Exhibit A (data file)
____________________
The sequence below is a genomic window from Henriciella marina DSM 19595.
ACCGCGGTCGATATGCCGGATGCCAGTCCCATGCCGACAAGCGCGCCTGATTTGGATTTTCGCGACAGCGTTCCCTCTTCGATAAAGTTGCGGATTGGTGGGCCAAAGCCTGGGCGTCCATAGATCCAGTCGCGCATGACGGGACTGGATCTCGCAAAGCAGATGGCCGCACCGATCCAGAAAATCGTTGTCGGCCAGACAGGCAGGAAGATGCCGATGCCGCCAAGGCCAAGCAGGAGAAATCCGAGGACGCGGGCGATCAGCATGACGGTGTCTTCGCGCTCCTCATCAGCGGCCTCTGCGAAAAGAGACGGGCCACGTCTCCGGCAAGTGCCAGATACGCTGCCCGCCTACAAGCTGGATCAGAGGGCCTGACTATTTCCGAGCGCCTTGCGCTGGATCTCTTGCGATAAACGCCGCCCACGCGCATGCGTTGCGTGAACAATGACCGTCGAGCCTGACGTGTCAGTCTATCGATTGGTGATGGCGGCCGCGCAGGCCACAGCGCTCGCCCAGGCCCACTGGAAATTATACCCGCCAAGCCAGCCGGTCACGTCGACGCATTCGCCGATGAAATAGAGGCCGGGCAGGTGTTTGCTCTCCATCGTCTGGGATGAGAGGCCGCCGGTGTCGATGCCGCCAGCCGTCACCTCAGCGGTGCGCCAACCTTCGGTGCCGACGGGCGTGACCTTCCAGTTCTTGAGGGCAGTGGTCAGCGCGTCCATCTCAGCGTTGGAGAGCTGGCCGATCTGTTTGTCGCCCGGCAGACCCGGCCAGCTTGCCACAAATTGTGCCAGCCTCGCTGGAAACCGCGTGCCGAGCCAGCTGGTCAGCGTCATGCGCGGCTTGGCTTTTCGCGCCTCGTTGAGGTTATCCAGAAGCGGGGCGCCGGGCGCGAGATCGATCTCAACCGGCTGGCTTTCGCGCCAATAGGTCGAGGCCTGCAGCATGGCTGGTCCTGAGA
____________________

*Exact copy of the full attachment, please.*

The sequence below is a genomic window from Henriciella marina DSM 19595.
ACCGCGGTCGATATGCCGGATGCCAGTCCCATGCCGACAAGCGCGCCTGATTTGGATTTTCGCGACAGCGTTCCCTCTTCGATAAAGTTGCGGATTGGTGGGCCAAAGCCTGGGCGTCCATAGATCCAGTCGCGCATGACGGGACTGGATCTCGCAAAGCAGATGGCCGCACCGATCCAGAAAATCGTTGTCGGCCAGACAGGCAGGAAGATGCCGATGCCGCCAAGGCCAAGCAGGAGAAATCCGAGGACGCGGGCGATCAGCATGACGGTGTCTTCGCGCTCCTCATCAGCGGCCTCTGCGAAAAGAGACGGGCCACGTCTCCGGCAAGTGCCAGATACGCTGCCCGCCTACAAGCTGGATCAGAGGGCCTGACTATTTCCGAGCGCCTTGCGCTGGATCTCTTGCGATAAACGCCGCCCACGCGCATGCGTTGCGTGAACAATGACCGTCGAGCCTGACGTGTCAGTCTATCGATTGGTGATGGCGGCCGCGCAGGCCACAGCGCTCGCCCAGGCCCACTGGAAATTATACCCGCCAAGCCAGCCGGTCACGTCGACGCATTCGCCGATGAAATAGAGGCCGGGCAGGTGTTTGCTCTCCATCGTCTGGGATGAGAGGCCGCCGGTGTCGATGCCGCCAGCCGTCACCTCAGCGGTGCGCCAACCTTCGGTGCCGACGGGCGTGACCTTCCAGTTCTTGAGGGCAGTGGTCAGCGCGTCCATCTCAGCGTTGGAGAGCTGGCCGATCTGTTTGTCGCCCGGCAGACCCGGCCAGCTTGCCACAAATTGTGCCAGCCTCGCTGGAAACCGCGTGCCGAGCCAGCTGGTCAGCGTCATGCGCGGCTTGGCTTTTCGCGCCTCGTTGAGGTTATCCAGAAGCGGGGCGCCGGGCGCGAGATCGATCTCAACCGGCTGGCTTTCGCGCCAATAGGTCGAGGCCTGCAGCATGGCTGGTCCTGAGA